With most hotels in New York currently so crowded with resident refugees that they’re turning down pre-booked marathoners from out of state, it’d be hard for even Mayor Bloomberg to blame you for checking out the listings on AirBandB.com. But the year-old Midtown hotel Sanctuary is bending over backward to provide accomdations, according to owner Brandon Freid, going so far as to keep all the employees sleeping in the 111-unit building in order to provide 24-hour service. Read More
As the last several day’s headlines have been about the devastation of New Jersey–and more specifically, its shoreline–in the wake of Hurricane Sandy, it was inevitable that some cynics among us would eventually get around to making Jersey Shore jokes. For example, one very funny person tweeted on Wednesday: “Snooki is a lot like Hurricane #Sandy. They’re both heading to The Jersey Shore with intentions to blow everyone within a 50 mile radius.” (You can tell this person is very good and funny on Twitter because he or she got 1,346 retweets from that zinger.) Read More
UPDATE: 666 Park Sets Damaged; Kaufman Astoria Studios President: ‘We’re Ready To Go’; 30 Rock, Smash Announce Post-Storm Plans
Though the city has disallowed exterior shooting until Friday at the earliest in the wake of Hurricane Sandy, at least one studio is back open. Kaufman Astoria Studios in Astoria, Queens, is planning to welcome the crews of Showtime’s Nurse Jackie and Netflix’s Orange is the New Black tomorrow, though the studio was open today as well. Read More
Steve Stanulis was about ready to wrap production on his independent feature Long Shot Louie; the last day of shooting was set for last Monday.
His final scenes were set to be filmed on the boardwalk at Staten Island’s Midland Beach. Read More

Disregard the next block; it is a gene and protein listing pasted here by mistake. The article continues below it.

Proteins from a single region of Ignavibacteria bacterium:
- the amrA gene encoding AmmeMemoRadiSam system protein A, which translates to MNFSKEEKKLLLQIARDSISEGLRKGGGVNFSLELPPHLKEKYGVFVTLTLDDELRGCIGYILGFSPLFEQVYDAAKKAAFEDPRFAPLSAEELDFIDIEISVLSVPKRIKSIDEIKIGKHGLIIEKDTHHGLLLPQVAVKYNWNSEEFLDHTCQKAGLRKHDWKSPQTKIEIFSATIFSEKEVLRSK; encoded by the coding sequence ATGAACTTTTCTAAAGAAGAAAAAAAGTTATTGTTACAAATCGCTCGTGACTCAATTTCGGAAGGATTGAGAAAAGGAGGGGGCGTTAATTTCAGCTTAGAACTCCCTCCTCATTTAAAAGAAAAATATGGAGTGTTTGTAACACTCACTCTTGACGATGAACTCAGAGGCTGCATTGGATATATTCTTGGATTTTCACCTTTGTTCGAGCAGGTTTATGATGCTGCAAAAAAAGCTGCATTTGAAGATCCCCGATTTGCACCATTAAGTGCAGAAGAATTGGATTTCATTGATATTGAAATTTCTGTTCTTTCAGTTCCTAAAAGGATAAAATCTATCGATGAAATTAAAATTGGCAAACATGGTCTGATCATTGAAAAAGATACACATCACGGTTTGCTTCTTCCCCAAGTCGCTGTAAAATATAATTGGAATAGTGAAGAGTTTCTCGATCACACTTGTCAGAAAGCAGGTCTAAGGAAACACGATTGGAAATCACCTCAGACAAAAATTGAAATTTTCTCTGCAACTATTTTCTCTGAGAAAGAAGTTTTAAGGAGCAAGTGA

There was a cacophony of horns blaring at Coney Island Avenue, as policemen directed traffic around the Hess Station at the corner of 18th Avenue. Read More
John Carney, a senior editor at CNBC.com, is getting ready for Halloween. The Park Slope resident will be putting on a Tin Man outfit later this afternoon, while his wife–the director of legal hiring at a law firm, currently on maternity leave–will be the Scarecrow. And at around 4:30 this afternoon, they are taking their two small children (one 3 years old and going as Dorothy, one 3 weeks old and going as Toto) up and down the avenues of the Slope for trick-or-treating.
Ironically, the Frankenstorm is actually preferable to last year’s freezing temperatures. “This will be our first year,” Mr. Carney told The Observer. “Last year, snow killed it. The weather wasn’t right to drag a then-2-year-old through the streets.” Read More
Storms are the great equalizer, and none more so than last night’s Hurricane Sandy. The devastating gales and high tides did not take into account summer homes in the Hampton, $4,300+ apartments in the West Village, or anyone living near Tribeca. Okay, so it did look like certain parts of Queens, Brooklyn, LES, and all the hospitals got it worse than say, the Upper East Side, but that’s based on weather patterns, not net worth or number of listings in the society pages.
That being said, here is how Tinsley Mortimer weathered the storm. Read More
Gawker Media sites and BuzzFeed went down last night during the worst of the winds and rain, but they are up and running again–although Gawker is in a slightly different format. Both have servers at Datagram–which, incidentally, is in lower Manhattan and was heavily impacted by the storm.
Gawker sites went down around 7 pm last night. Late this morning, Gawker Media started posting on more spare-looking tumblr sites that were set up when the sites failed. Now, Nick Denton just wants to get the word out.
“If we’re the indestructible cockroaches of the media world, now’s the time to show it,” Mr. Denton wrote in an staff email (full text below). Read More
While Anderson Cooper was learning about his afternoon talk show being cancelled–no, not just for Hurricane Sandy, but forever–two late night hosts made the brave decision to continue their shows at NBC and CBS as if a giant storm wasn’t ranging outside.
The only problem? Neither Jimmy Fallon nor David Letterman had a live audience–a first, in both their histories–to laugh at their jokes. But what could have turned into that creepy David Lynch episode of Louie was actually an amazing bit of performance art as the two jokesters performed to the dead silence of a mostly-empty room. *Yanks collar* “Tough crowd!” Read More